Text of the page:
Honda's quarterly profit plunged nearly 90% to 31.7 billion yen (£251 million) because of sales damage from the earthquake in north-eastern Japan.
The car giant's April-June profit was just a fraction of the 272.4 billion yen (£2.2 billion) profit it posted a year earlier.
But the company said that it managed to hold up despite the March 11 quake and tsunami, thanks to its growing motorcycle business.
Tokyo-based Honda raised its full-year forecasts and said it now expects a 230 billion yen (£1.8 billion) profit for the fiscal year ending March 2012.
That is less than half of its 534 billion yen (£4.2 billion) profit in the previous fiscal year, but better than the 195 billion yen (£1.5 billion) it forecast in June.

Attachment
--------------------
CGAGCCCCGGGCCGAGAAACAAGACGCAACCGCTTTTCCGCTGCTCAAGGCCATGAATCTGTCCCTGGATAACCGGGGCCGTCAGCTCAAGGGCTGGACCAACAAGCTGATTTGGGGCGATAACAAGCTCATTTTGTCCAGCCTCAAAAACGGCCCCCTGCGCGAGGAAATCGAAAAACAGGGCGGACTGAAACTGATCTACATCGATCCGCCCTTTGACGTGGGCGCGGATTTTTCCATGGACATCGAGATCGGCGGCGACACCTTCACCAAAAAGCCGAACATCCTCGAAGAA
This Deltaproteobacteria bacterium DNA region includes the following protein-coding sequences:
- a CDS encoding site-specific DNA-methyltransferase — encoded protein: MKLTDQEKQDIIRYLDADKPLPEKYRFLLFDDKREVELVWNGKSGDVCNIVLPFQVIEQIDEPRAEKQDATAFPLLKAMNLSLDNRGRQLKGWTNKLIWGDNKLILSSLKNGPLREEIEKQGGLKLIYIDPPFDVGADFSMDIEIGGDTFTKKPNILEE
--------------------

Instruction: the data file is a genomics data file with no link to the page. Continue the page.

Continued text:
Honda also raised its annual sales projection to 8.7 trillion yen (£68.9 million), down 3% from the previous year, but better than the 8.3 trillion yen (£65.7 million) it expected in June.
The manufacturer expects to sell 3.435 million vehicles worldwide, some 135,000 more than it had given as its forecast in June. It sold 3.512 million vehicles the previous fiscal year.
Honda's motorcycle business is booming, and it expects to sell 12.7 million motorcycles for the fiscal year to March 2012, up from 11.45 million the previous year. That is also better than its earlier forecast of 12.645 million motorcycle sales this fiscal year.
Meanwhile, fellow Japanese car maker Mitsubishi Motors sprang back into the black for the first quarter as growth in emerging markets offset damage from the earthquake.
The company posted a 4.3 billion yen (£34 million) profit for the April-June period, after a loss of 11.8 billion yen (£93.5 billion) a year earlier. Quarterly sales rose nearly 7% to 431.9 billion (£3.4 billion) from the previous year.